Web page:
What strikes foremost is the high floor height. Access seems a bit awkward at first. The gap between the seat and the flooring looks less. This inhibition is demolished as the driving position feels just right, or even a bit high-ish once behind the wheel. What seems like a flat seat, provides good support. The tilt adjustable steering is easily adjusted to arrive at a commanding driving position. The view ahead is good. The modern and straightforward dash, with the absence of a blower unit, does look a bit bare. The engine wakes up an amount of diesel clatter. Better insulation could do the trick perhaps. There are no vibes, and the clutch feels light. The gearbox feels smooth to operate. The taller first gear makes for an easy start. If the clutch travel feels a bit more than expected, the Yodha gathers speed fairly quickly. Out on the road, the commanding driving position makes for a good view ahead.
The steering wheel surprisingly offers good feedback. The Yodha PS feels quite car-like to drive. Despite the leaf springs all-round, the ride quality is decent. Over ideal surfaces it is pliant. Displaying good dynamics, the Yodha does not go past 80 kmph. As per the law, the top speed has been limited to 80 kmph, which is attained fairly quickly. The brakes, made up of discs at front and drums at the rear, exert a strong bite. They have a progressive feel about them, and aid the vehicle in shedding speed.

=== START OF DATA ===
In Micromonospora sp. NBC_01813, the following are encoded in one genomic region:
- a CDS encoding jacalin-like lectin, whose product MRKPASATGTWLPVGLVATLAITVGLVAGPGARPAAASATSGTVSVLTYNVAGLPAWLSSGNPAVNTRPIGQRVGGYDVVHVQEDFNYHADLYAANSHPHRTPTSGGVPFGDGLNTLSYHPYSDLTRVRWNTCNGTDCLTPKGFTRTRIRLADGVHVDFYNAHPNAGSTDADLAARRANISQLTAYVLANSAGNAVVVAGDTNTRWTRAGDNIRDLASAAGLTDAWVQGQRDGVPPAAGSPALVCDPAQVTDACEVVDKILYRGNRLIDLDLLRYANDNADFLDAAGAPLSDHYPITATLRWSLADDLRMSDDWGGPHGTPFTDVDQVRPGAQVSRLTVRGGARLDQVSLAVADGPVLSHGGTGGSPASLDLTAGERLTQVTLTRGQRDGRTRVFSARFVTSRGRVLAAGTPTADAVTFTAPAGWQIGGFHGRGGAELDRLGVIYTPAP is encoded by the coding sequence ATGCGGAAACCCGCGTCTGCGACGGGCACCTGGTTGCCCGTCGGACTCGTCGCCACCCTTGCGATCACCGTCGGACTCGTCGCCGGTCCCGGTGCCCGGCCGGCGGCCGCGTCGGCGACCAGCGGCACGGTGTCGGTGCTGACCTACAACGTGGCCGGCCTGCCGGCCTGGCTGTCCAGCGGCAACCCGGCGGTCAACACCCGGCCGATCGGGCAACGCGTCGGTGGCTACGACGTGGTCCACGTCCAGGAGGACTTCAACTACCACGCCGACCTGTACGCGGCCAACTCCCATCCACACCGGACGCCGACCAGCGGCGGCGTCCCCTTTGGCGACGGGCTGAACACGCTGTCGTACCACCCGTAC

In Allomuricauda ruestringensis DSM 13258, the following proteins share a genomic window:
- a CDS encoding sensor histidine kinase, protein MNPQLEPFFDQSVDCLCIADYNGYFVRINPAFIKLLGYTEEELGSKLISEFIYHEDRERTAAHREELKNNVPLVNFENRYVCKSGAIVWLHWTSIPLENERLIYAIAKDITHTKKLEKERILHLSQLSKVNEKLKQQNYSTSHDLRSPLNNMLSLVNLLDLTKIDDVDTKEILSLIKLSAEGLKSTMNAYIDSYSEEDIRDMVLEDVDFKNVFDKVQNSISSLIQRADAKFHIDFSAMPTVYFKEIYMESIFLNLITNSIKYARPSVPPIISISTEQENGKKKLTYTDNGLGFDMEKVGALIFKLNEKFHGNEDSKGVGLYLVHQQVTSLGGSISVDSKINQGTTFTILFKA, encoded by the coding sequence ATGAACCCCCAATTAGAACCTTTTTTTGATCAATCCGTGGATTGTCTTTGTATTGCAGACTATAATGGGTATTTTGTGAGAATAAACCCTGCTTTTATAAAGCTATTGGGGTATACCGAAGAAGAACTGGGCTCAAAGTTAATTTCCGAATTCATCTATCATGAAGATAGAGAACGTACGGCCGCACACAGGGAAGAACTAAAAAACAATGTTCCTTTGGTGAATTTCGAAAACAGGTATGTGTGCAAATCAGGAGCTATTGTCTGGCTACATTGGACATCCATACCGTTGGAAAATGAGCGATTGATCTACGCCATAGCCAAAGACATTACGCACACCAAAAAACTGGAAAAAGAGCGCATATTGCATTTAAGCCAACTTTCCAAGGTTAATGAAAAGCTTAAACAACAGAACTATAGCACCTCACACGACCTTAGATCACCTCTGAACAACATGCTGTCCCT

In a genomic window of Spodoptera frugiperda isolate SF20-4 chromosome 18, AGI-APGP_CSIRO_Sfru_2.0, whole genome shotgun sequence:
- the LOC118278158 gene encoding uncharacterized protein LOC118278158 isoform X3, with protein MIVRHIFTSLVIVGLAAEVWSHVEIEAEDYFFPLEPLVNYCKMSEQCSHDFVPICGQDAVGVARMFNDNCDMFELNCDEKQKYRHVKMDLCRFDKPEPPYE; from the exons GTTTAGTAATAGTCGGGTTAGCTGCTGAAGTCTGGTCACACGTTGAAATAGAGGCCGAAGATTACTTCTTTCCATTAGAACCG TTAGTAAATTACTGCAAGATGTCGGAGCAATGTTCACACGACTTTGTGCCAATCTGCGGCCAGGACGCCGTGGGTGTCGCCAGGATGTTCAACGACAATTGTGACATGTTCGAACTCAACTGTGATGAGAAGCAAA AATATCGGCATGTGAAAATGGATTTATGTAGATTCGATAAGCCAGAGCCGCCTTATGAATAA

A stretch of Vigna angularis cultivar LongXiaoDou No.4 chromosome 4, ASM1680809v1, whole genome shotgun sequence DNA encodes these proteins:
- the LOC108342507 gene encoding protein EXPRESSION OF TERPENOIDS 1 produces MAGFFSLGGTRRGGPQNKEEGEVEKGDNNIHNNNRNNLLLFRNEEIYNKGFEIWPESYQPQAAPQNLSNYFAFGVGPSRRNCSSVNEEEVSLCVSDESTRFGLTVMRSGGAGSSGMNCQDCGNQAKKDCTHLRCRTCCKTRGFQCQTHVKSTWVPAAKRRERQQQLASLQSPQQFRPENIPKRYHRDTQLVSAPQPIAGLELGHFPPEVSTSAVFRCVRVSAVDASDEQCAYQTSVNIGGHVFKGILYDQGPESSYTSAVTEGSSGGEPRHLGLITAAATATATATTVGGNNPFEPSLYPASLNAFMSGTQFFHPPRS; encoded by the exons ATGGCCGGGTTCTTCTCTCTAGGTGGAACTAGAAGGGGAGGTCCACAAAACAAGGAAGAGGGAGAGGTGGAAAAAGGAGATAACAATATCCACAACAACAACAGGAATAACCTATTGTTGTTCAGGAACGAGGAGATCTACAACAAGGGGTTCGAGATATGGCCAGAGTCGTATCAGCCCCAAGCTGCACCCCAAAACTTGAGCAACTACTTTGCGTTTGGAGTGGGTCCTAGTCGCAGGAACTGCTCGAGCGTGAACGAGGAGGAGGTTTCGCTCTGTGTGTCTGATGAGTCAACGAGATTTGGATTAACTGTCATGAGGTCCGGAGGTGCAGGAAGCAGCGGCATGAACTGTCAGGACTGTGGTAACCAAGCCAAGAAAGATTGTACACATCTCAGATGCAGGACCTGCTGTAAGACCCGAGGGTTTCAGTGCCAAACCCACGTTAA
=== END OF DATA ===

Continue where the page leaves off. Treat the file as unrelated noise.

Compared to the Yodha PS, the Yodha DC feels more refined. It seems to be better at keeping the noise out. It also feels spacious with another row of seat behind. The driving position is as commanding, and the visibility as good. Like the Yodha PS, the rear view mirrors provide a good view. Light cutch and a smooth shifting five-speed manual gearbox makes for a car-like feel. Also, the ability to adjust the tilt of the steering column. The steering feedback is good and aids maneouvrability. If a sense of robustness is evident, the Yodha, in either form – dual cab or single cab, feels easy to drive and maneouvre. On the dual cab version, the rear suspension setup is slightly different. This has a bearing on the ride quality. The ride of the dual cab Yodha is pliant than the Yodha PS. True workhorses both, the Yodha DC and the Yodha PS, are. The anti-roll bar at front contributes; makes for predictable handing. Predictable handling makes it easy to negotiate the twists and turns. Strong brakes with a progressive feel inspire confidence.
The warrior clan